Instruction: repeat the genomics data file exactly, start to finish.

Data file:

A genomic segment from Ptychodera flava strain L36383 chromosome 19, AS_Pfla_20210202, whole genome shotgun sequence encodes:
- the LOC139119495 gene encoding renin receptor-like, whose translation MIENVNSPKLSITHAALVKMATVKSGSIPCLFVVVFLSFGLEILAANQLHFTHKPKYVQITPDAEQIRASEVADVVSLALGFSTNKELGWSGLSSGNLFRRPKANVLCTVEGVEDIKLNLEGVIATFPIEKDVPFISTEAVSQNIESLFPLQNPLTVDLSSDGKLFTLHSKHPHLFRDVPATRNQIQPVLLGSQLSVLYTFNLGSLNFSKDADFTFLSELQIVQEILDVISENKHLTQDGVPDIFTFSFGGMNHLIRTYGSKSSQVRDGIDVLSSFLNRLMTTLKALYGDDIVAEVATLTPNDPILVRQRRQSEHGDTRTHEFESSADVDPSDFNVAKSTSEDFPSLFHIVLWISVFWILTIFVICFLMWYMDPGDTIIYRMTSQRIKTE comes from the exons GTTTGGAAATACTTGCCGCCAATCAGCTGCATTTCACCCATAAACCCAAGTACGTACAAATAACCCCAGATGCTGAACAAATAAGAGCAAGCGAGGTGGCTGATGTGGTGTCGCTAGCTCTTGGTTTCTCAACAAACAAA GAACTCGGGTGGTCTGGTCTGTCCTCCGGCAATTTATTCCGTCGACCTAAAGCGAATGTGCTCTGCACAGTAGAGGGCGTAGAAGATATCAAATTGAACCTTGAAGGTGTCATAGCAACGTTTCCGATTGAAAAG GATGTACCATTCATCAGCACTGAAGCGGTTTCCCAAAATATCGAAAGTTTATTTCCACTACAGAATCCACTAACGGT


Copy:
A genomic segment from Ptychodera flava strain L36383 chromosome 19, AS_Pfla_20210202, whole genome shotgun sequence encodes:
- the LOC139119495 gene encoding renin receptor-like, whose translation MIENVNSPKLSITHAALVKMATVKSGSIPCLFVVVFLSFGLEILAANQLHFTHKPKYVQITPDAEQIRASEVADVVSLALGFSTNKELGWSGLSSGNLFRRPKANVLCTVEGVEDIKLNLEGVIATFPIEKDVPFISTEAVSQNIESLFPLQNPLTVDLSSDGKLFTLHSKHPHLFRDVPATRNQIQPVLLGSQLSVLYTFNLGSLNFSKDADFTFLSELQIVQEILDVISENKHLTQDGVPDIFTFSFGGMNHLIRTYGSKSSQVRDGIDVLSSFLNRLMTTLKALYGDDIVAEVATLTPNDPILVRQRRQSEHGDTRTHEFESSADVDPSDFNVAKSTSEDFPSLFHIVLWISVFWILTIFVICFLMWYMDPGDTIIYRMTSQRIKTE comes from the exons GTTTGGAAATACTTGCCGCCAATCAGCTGCATTTCACCCATAAACCCAAGTACGTACAAATAACCCCAGATGCTGAACAAATAAGAGCAAGCGAGGTGGCTGATGTGGTGTCGCTAGCTCTTGGTTTCTCAACAAACAAA GAACTCGGGTGGTCTGGTCTGTCCTCCGGCAATTTATTCCGTCGACCTAAAGCGAATGTGCTCTGCACAGTAGAGGGCGTAGAAGATATCAAATTGAACCTTGAAGGTGTCATAGCAACGTTTCCGATTGAAAAG GATGTACCATTCATCAGCACTGAAGCGGTTTCCCAAAATATCGAAAGTTTATTTCCACTACAGAATCCACTAACGGT